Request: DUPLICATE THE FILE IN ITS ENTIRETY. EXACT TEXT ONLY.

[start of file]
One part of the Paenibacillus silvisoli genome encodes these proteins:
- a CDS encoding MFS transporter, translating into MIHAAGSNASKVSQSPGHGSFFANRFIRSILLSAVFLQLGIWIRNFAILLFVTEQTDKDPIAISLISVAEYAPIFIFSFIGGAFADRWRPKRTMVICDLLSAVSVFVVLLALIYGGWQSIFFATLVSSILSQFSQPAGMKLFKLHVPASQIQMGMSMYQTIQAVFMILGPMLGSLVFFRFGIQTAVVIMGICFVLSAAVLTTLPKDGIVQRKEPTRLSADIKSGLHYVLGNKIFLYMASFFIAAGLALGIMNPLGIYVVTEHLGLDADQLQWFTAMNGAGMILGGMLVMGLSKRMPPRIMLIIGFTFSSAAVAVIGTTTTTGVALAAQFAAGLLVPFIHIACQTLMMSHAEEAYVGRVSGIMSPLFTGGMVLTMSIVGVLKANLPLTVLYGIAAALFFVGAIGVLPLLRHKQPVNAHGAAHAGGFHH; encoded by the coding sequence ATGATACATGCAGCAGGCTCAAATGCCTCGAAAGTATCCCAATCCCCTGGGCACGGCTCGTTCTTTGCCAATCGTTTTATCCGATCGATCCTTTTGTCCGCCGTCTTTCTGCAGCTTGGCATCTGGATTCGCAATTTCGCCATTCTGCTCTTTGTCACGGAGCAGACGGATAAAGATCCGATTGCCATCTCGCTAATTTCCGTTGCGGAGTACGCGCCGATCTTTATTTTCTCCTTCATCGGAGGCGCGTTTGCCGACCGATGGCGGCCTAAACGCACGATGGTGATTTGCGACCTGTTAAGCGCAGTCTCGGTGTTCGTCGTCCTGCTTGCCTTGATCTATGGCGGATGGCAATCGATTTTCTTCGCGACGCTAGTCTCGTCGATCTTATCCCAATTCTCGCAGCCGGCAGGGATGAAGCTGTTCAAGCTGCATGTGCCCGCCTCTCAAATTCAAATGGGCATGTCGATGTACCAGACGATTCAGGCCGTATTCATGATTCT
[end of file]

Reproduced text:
One part of the Paenibacillus silvisoli genome encodes these proteins:
- a CDS encoding MFS transporter, translating into MIHAAGSNASKVSQSPGHGSFFANRFIRSILLSAVFLQLGIWIRNFAILLFVTEQTDKDPIAISLISVAEYAPIFIFSFIGGAFADRWRPKRTMVICDLLSAVSVFVVLLALIYGGWQSIFFATLVSSILSQFSQPAGMKLFKLHVPASQIQMGMSMYQTIQAVFMILGPMLGSLVFFRFGIQTAVVIMGICFVLSAAVLTTLPKDGIVQRKEPTRLSADIKSGLHYVLGNKIFLYMASFFIAAGLALGIMNPLGIYVVTEHLGLDADQLQWFTAMNGAGMILGGMLVMGLSKRMPPRIMLIIGFTFSSAAVAVIGTTTTTGVALAAQFAAGLLVPFIHIACQTLMMSHAEEAYVGRVSGIMSPLFTGGMVLTMSIVGVLKANLPLTVLYGIAAALFFVGAIGVLPLLRHKQPVNAHGAAHAGGFHH; encoded by the coding sequence ATGATACATGCAGCAGGCTCAAATGCCTCGAAAGTATCCCAATCCCCTGGGCACGGCTCGTTCTTTGCCAATCGTTTTATCCGATCGATCCTTTTGTCCGCCGTCTTTCTGCAGCTTGGCATCTGGATTCGCAATTTCGCCATTCTGCTCTTTGTCACGGAGCAGACGGATAAAGATCCGATTGCCATCTCGCTAATTTCCGTTGCGGAGTACGCGCCGATCTTTATTTTCTCCTTCATCGGAGGCGCGTTTGCCGACCGATGGCGGCCTAAACGCACGATGGTGATTTGCGACCTGTTAAGCGCAGTCTCGGTGTTCGTCGTCCTGCTTGCCTTGATCTATGGCGGATGGCAATCGATTTTCTTCGCGACGCTAGTCTCGTCGATCTTATCCCAATTCTCGCAGCCGGCAGGGATGAAGCTGTTCAAGCTGCATGTGCCCGCCTCTCAAATTCAAATGGGCATGTCGATGTACCAGACGATTCAGGCCGTATTCATGATTCT